Exploiting sensory ecology to reduce seabird by-catch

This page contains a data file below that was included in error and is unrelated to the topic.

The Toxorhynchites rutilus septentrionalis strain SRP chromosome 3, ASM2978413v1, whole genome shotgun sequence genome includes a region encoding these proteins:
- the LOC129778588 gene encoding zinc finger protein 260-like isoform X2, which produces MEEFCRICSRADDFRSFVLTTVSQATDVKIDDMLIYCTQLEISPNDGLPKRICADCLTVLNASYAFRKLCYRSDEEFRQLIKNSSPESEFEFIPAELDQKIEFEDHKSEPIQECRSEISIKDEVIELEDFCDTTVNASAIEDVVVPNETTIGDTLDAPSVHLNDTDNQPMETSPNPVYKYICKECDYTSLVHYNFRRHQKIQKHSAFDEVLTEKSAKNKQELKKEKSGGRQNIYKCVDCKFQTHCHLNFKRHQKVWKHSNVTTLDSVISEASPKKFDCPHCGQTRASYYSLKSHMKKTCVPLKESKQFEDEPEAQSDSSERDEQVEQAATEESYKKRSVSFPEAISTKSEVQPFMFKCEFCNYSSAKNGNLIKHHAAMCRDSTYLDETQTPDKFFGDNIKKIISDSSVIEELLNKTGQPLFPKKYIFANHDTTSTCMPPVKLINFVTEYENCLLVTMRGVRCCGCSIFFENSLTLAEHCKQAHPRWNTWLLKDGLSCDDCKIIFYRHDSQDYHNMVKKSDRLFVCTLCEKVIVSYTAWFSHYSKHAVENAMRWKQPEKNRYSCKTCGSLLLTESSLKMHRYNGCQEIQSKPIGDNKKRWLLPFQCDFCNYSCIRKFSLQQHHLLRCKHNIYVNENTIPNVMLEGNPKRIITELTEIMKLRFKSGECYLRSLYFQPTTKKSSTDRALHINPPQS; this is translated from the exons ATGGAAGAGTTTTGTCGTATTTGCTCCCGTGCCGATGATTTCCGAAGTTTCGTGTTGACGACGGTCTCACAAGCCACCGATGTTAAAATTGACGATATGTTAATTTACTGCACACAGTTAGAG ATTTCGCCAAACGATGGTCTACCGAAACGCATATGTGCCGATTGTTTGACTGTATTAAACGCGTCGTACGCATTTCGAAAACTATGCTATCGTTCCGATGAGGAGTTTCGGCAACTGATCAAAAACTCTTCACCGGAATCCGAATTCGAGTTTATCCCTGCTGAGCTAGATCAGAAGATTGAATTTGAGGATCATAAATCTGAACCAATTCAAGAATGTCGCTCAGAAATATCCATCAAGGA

In a previous study, we reported that deploying small amounts of biogenic oil derived from the livers of school sharks (Galeorhinus galeus) was effective in reducing the numbers of seabirds attending fishing vessels and seabird diving activity in the Hauraki Gulf, New Zealand. This seabird assemblage was numerically dominated by Flesh-footed Shearwaters (Puffinus carneipes) and the globally vulnerable Black Petrel (Procellaria parkinsoni). The results suggested that the oil deterrent operated via an olfactory or chemesthetic mechanism. Here we compare the deterrent effects of shark-liver oil with three other fish oils, in the Flesh-footed Shearwater–Black Petrel assemblage. We also report on trials assessing the deterrent efficacy of shark-liver oil and one other fish oil in an assemblage including four species of albatrosses (Diomedea spp., Thalasarcche spp.), Southern and Northern Giant-Petrels (Macronectes giganteus and M. halli), and Cape Petrels (Daption capense). Shark-liver oil was the most effective deterrent of the four fish oils tested in the Flesh-footed Shearwater–Black Petrel assemblage, but it did not deter albatrosses, giant-petrels or Cape Petrels from attending vessels. Thus, the deterrent was effective only on burrow-nesting seabird species. These results may provide further support for our speculation that the deterrent operates via an olfactory mechanism, while corroborating other work linking life-history characteristics of seabirds to their sensory ecology. We recommend research to investigate the mechanism and active ingredients by which shark-liver oil deters some species of seabirds. We also suggest testing fish oils on White-chinned (Procellaria aequinoctialis) and Grey (Procellaria cinerea) Petrels, and Sooty Shearwaters (Puffinus griseus), as well as in other areas occupied by Flesh-footed Shearwaters, to assess further potential for this natural oil or its ingredients to reduce by-catch of seabird species globally.